Paypal.com, check out their for in, or actually pay in for, I should say payments. If you're using PayPal or if your clients are using PayPal great way to get them to maybe make a few more conversions by allowing people to break up their payments or their purchase into four payments.
I wanna get into this and I'm excited about this but I'm gonna first let my two extremely wonderful guests introduce themselves. I'm gonna start with Christie. Welcome Christie, and who the heck is Christie?
Hey, it's nice to be back and Thank you for having me. Yeah, I'll give you a quick intro to myself. My name is Christie Chirinos. I am the Product Manager for Managed WooCommerce Hosting at Nexcess by Liquid Web. It's a ton of fun, we create a hosted managed WooCommerce offering. It's managed WordPress, which you're familiar with, with an additional layer of WooCommerce and close to up to $5,000 of additional products, themes, plugins and services that help you have a one stop shop for a successful WooCommerce store. I find my job very fun. It's different every day and I'm happy to be here.
Excellent. And Christie is a return guest, and for the very first time, Dave is a guest. He's long overdue but I had to get him in here. I squeezed him in somewhere, hey Dave welcome to the show and tell us a little bit about yourself.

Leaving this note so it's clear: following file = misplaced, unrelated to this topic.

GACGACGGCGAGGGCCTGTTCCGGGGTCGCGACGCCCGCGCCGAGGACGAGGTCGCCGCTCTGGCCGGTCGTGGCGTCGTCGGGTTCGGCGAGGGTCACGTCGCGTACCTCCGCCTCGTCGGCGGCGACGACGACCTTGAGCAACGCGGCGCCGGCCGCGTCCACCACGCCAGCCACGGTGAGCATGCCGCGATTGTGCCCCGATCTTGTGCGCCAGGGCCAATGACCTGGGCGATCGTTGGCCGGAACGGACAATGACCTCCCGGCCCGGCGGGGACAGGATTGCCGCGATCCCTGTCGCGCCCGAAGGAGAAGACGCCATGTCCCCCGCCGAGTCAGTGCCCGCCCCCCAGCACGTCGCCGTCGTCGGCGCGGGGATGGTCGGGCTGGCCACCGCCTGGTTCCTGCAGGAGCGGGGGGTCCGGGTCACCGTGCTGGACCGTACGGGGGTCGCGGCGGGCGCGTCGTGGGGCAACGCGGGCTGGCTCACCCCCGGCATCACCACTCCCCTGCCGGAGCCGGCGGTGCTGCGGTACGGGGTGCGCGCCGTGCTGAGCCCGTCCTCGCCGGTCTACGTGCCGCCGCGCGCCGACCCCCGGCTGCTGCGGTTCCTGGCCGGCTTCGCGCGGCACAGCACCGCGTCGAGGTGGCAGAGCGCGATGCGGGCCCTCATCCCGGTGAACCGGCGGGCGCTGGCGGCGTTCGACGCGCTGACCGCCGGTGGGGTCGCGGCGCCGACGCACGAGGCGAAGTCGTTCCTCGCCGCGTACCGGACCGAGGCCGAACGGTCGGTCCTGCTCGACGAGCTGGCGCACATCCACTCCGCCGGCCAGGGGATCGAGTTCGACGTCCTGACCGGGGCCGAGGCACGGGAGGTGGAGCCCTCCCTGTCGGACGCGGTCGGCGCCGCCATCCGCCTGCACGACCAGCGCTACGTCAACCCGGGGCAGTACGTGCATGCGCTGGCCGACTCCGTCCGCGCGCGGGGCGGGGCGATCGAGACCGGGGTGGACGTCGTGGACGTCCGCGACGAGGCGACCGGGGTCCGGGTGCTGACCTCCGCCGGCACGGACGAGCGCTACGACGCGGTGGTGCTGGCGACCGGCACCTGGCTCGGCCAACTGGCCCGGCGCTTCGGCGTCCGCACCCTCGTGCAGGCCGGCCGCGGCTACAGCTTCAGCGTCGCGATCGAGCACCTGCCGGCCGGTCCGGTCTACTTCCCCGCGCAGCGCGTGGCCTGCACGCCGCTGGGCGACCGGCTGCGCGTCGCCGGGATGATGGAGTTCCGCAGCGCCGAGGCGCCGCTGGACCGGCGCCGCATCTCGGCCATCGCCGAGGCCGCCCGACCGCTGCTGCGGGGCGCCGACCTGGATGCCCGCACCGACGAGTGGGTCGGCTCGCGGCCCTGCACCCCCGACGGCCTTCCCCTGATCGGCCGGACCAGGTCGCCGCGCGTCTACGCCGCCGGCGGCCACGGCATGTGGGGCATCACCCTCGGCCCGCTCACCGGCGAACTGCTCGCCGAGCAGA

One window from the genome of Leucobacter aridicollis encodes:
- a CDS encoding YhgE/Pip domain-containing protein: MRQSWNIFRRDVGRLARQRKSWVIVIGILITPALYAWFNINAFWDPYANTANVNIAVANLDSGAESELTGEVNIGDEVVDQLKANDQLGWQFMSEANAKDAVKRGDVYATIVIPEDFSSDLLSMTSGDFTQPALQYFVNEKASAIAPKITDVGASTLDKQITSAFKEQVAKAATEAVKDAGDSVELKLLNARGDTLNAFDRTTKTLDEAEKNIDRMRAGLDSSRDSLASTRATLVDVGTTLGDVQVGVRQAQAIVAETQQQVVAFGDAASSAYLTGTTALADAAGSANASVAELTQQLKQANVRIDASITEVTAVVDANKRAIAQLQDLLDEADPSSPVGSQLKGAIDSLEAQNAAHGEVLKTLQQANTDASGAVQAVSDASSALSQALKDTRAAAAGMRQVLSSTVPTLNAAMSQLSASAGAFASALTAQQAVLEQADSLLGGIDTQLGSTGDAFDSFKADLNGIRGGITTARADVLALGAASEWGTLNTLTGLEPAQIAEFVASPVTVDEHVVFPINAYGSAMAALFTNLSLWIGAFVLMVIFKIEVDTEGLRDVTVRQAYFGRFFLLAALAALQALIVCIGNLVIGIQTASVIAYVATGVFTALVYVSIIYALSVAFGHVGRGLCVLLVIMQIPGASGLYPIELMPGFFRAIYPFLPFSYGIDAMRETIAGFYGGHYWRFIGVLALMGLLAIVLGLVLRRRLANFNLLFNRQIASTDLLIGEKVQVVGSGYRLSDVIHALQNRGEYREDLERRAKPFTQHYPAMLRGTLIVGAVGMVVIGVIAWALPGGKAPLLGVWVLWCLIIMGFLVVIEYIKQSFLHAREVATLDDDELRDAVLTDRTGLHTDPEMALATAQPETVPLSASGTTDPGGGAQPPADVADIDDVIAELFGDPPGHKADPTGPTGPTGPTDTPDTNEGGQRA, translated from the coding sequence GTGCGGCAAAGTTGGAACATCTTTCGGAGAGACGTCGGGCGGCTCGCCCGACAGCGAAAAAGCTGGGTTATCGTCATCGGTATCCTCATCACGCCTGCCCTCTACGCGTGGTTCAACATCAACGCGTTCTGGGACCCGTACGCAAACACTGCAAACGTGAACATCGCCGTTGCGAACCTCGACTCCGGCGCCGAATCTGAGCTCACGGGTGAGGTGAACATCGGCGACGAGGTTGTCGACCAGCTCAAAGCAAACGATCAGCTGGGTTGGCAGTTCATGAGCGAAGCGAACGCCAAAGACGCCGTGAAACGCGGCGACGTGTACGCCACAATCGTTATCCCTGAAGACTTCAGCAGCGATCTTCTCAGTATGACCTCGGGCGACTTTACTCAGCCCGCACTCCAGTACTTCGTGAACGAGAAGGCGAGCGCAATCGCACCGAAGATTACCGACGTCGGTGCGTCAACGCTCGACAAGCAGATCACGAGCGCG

Hi, Bob and Christie. And Thanks for having me on. I'm excited to be here as well. So I am the Founder of Recapture.io, which is an abandoned cart, email marketing service for a wide variety of platforms, including WooCommerce, Easy Digital Downloads and Restrict Content Pro. With some other exciting new stuff coming in 2021 for WordPress. But I can't talk about it yet. We've been around since 2015 and we've recovered over 150 million for merchants of all different sizes. And I guess we know a little bit about e-commerce as a result of that. So I'm happy to be here and I'm certainly very happy to be talking with both of you.
Cool. What happened? End of November last year? Just one of these random thoughts, I saw this tweet, and it, somebody had, I gotta admit I don't know this person at all. His name was Eric Bandholz, and seems like he does a few different things. I'll put a link and share the tweet. But he had written this thread that basically was "10 things I wish I knew when I started "my e-commerce business."
And I saw a few people commenting on it and I saw a couple of names I recognized and I thought now wouldn't it be fun if I had some, you know, somebody on a couple of people, and we went through these 10 things and they gave me their perspective. Some people think these are very straightforward things, you know, like no-brainers, but really for the audience listen to this podcast, although a lot of you aren't merchant store owners. You're builders, so you may be building your own site for the first time, you're working with clients. You know, if one of these slipped by you, you can press them now and say, "Hey." You know. I know this because not only did I learned it from the tweet but Christie and Dave gave me incredible knowledge so now I'm even smarter and I can show off to my clients.